Imam wins libel payout from Muslim paper over claim he held 'non-Islamic' beliefs

London, UK - A leading member of the Muslim community today accepted substantial undisclosed libel damages after a newspaper wrongly claimed that he held non-Islamic beliefs.

Dr Taj Hargey, chairman of the Muslim Educational Centre of Oxford (MECO), had brought proceedings against a newspaper which claimed he was not really a Muslim.

The publisher and editor-in-chief of The Muslim Weekly had accused the doctor of being a Qadiani - and therefore a non-Muslim - in an article three years ago.

His advocate, David Price told Mr Justice Eady at London's High Court that his client was a committed Muslim and was 'deeply hurt and offended' by the May 6 article.

He added his client was concerned that the article would cause readers to think that he harboured non-Muslim views.

Mr Price said the article alleged that Dr Hargey held himself out as the chairman of MECO and a practising Muslim when he was in fact a Qadiani.

It also alleged that he was misleading the public by holding himself out as the chairman of a Muslim organisation and arranging events in that capacity.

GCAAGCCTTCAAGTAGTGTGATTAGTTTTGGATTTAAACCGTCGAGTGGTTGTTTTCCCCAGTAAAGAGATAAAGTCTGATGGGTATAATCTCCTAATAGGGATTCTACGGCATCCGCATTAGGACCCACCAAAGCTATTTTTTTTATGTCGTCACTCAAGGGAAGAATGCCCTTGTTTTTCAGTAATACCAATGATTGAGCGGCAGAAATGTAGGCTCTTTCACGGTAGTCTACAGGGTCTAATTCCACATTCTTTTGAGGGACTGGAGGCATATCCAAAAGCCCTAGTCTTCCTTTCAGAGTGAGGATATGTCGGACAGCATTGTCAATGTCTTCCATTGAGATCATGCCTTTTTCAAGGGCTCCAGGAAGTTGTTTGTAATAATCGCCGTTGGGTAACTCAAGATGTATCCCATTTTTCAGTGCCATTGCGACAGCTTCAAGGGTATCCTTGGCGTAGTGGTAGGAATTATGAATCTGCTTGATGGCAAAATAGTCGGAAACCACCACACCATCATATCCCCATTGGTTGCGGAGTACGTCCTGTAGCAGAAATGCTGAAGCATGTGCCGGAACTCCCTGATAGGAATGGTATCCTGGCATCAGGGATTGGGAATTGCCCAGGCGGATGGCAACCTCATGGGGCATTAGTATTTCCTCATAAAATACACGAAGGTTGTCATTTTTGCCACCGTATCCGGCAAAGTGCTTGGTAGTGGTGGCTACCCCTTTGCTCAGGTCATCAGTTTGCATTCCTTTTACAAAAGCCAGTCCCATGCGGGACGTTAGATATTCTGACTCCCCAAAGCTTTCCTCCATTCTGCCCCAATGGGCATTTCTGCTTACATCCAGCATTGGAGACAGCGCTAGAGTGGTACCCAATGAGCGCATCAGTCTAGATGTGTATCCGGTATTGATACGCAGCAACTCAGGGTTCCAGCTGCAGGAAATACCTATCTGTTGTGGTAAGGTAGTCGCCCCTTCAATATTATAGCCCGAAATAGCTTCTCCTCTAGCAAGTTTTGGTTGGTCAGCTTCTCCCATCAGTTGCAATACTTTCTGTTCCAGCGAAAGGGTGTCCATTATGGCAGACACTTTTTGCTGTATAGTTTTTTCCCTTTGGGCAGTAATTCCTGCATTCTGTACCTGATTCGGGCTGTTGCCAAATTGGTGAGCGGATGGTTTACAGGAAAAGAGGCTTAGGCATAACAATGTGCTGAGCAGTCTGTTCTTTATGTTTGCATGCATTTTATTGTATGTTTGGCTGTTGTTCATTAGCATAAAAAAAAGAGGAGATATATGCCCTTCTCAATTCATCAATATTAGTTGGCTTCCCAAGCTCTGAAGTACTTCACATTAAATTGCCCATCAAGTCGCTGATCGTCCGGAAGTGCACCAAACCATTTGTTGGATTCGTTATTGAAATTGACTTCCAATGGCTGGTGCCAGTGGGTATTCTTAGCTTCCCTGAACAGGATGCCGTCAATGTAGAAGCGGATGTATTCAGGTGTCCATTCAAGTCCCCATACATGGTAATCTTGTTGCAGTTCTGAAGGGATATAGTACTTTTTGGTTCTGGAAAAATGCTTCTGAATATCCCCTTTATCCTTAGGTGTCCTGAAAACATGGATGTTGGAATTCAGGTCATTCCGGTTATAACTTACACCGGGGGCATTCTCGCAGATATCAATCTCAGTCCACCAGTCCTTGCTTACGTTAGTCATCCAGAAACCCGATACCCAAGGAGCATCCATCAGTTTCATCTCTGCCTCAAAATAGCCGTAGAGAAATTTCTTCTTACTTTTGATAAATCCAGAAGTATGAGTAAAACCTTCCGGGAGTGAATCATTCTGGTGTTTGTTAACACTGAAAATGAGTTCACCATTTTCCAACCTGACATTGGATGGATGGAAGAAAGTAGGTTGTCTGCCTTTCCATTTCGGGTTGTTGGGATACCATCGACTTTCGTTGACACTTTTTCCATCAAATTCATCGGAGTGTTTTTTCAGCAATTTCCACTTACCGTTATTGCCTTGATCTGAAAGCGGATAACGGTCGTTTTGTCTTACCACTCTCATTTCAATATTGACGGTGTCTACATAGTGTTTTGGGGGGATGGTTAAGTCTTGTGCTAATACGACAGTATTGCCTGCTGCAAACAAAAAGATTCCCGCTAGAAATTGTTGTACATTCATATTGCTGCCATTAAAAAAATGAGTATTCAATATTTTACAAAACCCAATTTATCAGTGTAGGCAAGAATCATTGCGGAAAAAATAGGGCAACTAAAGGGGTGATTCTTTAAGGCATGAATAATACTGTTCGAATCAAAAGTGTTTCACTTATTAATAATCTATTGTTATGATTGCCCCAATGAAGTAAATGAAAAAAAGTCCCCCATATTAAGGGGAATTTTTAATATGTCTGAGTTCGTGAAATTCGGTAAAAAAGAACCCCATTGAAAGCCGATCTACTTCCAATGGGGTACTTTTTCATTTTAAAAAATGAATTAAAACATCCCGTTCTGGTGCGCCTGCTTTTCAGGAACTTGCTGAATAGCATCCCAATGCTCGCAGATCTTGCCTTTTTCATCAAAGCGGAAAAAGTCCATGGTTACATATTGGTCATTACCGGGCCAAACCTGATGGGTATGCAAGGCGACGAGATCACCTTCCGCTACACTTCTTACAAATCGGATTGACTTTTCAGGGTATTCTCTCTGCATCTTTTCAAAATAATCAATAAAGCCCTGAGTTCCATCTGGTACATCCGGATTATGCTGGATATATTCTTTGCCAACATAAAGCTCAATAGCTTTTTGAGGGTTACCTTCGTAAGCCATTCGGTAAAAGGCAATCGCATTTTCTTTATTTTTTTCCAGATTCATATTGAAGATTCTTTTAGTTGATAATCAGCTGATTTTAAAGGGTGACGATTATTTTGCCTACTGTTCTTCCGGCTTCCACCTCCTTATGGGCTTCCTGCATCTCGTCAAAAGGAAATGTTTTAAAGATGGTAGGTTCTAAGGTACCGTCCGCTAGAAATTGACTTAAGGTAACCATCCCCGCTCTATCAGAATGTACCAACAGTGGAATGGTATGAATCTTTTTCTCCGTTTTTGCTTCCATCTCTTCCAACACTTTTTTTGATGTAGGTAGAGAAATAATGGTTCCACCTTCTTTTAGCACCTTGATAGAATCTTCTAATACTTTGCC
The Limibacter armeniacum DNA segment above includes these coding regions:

The article also claimed that Dr Hargey was sacked from his post teaching Islamic studies at the University of Cape Town as a result of the fact that he was a closet Qadiani.

But Dr Hargey was not a Qadiani and had always been a devout and observant Muslim who believed in the finality of the prophet Muhammad, Mr Price said.

The doctor attended the mosque regularly and had been on a Hajj pilgrimage to Mecca as well as leading Muslim prayers and officiating at Islamic weddings.

He spoke and lectured widely about Islam and had at no stage misled the public or represented himself as anything other than a committed mainstream Muslim, Mr Price said.

The court heard Dr Hargey was well known as a passionate believer of orthodox Sunni Islam.

Mr Price said he was not dismissed from his post in Cape Town, where his academic responsibility was history and not Islamic studies, but had left at the end of his fixed-term contract to take up a better research position elsewhere.

Mr Price claimed the article risked damaging his client's pioneering scholarship and community work in building up the burgeoning reputation of MECO over the past decade.

Muslim Media Ltd and Ahmed Malik apologised over the article and agreed to pay Dr Hargey substantial damages and his legal costs.